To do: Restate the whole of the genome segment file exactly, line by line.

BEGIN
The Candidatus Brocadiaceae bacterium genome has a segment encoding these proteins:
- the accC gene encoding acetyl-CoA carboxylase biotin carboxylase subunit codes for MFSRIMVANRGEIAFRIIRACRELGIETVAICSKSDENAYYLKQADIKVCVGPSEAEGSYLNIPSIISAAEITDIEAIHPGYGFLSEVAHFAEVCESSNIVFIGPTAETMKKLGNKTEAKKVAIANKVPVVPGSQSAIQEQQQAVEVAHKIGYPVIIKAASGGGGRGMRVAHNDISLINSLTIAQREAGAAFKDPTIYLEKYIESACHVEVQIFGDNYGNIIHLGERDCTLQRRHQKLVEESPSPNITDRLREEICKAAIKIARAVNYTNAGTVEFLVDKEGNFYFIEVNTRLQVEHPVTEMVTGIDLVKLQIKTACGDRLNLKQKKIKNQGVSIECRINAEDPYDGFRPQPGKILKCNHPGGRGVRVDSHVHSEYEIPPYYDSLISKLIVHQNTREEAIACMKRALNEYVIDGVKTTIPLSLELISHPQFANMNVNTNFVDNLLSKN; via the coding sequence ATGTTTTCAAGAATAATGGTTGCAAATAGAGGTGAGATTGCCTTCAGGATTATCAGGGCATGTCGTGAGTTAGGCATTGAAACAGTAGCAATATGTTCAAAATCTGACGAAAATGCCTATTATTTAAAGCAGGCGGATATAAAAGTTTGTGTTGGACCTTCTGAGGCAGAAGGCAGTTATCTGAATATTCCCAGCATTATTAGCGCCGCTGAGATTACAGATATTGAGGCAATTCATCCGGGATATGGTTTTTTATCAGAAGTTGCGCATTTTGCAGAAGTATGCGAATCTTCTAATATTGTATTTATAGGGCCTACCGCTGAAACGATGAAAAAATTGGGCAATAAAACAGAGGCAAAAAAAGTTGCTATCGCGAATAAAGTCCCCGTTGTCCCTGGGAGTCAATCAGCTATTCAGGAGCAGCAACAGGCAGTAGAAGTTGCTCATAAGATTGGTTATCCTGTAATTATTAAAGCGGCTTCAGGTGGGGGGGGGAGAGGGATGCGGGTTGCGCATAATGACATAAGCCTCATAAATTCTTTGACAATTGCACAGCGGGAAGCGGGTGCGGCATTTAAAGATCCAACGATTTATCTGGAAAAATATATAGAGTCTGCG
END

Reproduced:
The Candidatus Brocadiaceae bacterium genome has a segment encoding these proteins:
- the accC gene encoding acetyl-CoA carboxylase biotin carboxylase subunit codes for MFSRIMVANRGEIAFRIIRACRELGIETVAICSKSDENAYYLKQADIKVCVGPSEAEGSYLNIPSIISAAEITDIEAIHPGYGFLSEVAHFAEVCESSNIVFIGPTAETMKKLGNKTEAKKVAIANKVPVVPGSQSAIQEQQQAVEVAHKIGYPVIIKAASGGGGRGMRVAHNDISLINSLTIAQREAGAAFKDPTIYLEKYIESACHVEVQIFGDNYGNIIHLGERDCTLQRRHQKLVEESPSPNITDRLREEICKAAIKIARAVNYTNAGTVEFLVDKEGNFYFIEVNTRLQVEHPVTEMVTGIDLVKLQIKTACGDRLNLKQKKIKNQGVSIECRINAEDPYDGFRPQPGKILKCNHPGGRGVRVDSHVHSEYEIPPYYDSLISKLIVHQNTREEAIACMKRALNEYVIDGVKTTIPLSLELISHPQFANMNVNTNFVDNLLSKN; via the coding sequence ATGTTTTCAAGAATAATGGTTGCAAATAGAGGTGAGATTGCCTTCAGGATTATCAGGGCATGTCGTGAGTTAGGCATTGAAACAGTAGCAATATGTTCAAAATCTGACGAAAATGCCTATTATTTAAAGCAGGCGGATATAAAAGTTTGTGTTGGACCTTCTGAGGCAGAAGGCAGTTATCTGAATATTCCCAGCATTATTAGCGCCGCTGAGATTACAGATATTGAGGCAATTCATCCGGGATATGGTTTTTTATCAGAAGTTGCGCATTTTGCAGAAGTATGCGAATCTTCTAATATTGTATTTATAGGGCCTACCGCTGAAACGATGAAAAAATTGGGCAATAAAACAGAGGCAAAAAAAGTTGCTATCGCGAATAAAGTCCCCGTTGTCCCTGGGAGTCAATCAGCTATTCAGGAGCAGCAACAGGCAGTAGAAGTTGCTCATAAGATTGGTTATCCTGTAATTATTAAAGCGGCTTCAGGTGGGGGGGGGAGAGGGATGCGGGTTGCGCATAATGACATAAGCCTCATAAATTCTTTGACAATTGCACAGCGGGAAGCGGGTGCGGCATTTAAAGATCCAACGATTTATCTGGAAAAATATATAGAGTCTGCG